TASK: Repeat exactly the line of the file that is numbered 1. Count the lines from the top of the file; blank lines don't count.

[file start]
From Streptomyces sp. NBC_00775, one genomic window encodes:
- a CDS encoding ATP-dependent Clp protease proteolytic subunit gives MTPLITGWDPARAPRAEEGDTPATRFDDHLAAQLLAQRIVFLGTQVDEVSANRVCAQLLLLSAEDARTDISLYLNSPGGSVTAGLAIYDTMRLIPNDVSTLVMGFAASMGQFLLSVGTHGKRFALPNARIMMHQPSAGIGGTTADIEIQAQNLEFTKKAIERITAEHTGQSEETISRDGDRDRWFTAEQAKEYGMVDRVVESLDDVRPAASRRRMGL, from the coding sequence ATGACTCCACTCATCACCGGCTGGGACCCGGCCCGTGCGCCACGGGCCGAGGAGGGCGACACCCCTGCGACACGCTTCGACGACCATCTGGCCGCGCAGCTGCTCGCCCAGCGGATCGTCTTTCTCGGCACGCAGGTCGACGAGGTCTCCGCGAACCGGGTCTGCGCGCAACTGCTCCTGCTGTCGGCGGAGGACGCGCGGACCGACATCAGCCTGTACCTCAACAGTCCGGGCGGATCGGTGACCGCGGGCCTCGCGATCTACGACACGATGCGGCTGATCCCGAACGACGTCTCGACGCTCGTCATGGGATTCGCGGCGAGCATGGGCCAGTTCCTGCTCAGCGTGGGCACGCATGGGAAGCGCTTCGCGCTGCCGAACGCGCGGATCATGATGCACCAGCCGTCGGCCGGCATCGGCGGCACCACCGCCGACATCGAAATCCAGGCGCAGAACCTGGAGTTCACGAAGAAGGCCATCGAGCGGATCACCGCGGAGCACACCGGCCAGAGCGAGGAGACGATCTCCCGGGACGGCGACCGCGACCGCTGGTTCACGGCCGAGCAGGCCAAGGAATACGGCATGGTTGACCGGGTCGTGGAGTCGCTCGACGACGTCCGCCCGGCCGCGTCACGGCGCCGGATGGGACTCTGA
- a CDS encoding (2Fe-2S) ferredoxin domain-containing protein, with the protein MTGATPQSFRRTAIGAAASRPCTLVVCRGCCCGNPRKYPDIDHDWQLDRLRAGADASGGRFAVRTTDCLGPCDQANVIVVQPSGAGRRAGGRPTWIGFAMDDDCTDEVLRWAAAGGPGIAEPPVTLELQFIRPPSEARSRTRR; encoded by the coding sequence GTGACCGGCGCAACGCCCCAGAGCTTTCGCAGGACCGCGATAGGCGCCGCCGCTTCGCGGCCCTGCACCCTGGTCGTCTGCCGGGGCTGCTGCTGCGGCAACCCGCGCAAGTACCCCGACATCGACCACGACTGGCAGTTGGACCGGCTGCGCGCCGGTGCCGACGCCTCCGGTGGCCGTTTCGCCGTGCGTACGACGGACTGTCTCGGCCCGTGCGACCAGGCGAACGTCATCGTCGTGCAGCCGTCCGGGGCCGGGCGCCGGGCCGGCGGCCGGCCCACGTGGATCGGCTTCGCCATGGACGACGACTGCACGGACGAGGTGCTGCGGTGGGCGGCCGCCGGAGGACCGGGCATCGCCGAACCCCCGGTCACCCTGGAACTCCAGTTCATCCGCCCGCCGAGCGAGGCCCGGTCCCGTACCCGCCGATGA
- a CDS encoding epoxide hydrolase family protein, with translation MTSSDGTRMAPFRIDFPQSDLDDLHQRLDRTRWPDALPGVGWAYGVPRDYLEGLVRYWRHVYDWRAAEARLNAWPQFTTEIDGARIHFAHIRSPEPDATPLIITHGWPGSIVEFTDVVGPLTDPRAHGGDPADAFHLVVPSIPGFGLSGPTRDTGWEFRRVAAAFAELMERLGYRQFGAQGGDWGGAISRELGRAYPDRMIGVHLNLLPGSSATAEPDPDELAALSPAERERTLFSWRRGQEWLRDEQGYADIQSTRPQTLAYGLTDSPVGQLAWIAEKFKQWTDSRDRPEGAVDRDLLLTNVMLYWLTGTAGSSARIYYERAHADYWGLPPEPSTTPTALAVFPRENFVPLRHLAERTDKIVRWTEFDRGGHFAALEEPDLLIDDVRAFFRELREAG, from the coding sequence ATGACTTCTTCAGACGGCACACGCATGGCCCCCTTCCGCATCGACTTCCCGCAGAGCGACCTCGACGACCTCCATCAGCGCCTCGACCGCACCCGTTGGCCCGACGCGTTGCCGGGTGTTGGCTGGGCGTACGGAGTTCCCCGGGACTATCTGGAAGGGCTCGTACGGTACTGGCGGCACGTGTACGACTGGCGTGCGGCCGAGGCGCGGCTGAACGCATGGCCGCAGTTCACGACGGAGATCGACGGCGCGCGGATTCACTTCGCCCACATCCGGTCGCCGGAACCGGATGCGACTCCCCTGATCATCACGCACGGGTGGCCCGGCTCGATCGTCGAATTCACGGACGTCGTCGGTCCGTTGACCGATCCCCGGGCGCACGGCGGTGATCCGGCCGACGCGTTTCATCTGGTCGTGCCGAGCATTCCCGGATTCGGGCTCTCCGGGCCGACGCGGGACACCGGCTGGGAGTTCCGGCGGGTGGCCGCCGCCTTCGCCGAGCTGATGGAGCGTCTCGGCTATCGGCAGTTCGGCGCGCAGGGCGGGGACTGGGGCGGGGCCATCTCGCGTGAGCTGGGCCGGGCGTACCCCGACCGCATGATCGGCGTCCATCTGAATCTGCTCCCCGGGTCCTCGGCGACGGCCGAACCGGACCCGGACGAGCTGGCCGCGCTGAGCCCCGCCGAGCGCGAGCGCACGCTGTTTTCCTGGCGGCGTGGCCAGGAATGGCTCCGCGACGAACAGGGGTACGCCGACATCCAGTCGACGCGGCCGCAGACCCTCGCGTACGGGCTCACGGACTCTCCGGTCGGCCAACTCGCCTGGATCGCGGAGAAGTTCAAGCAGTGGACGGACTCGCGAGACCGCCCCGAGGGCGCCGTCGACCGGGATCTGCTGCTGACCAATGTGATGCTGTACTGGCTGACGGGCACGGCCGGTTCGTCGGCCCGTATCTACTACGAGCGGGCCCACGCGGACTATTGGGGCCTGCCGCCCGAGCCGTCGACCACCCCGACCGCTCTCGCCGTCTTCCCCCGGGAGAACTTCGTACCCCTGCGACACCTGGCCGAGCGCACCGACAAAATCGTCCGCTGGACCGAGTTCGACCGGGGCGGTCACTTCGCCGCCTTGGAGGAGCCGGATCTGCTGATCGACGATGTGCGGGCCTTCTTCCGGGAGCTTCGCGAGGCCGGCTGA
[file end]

From Streptomyces sp. NBC_00775, one genomic window encodes: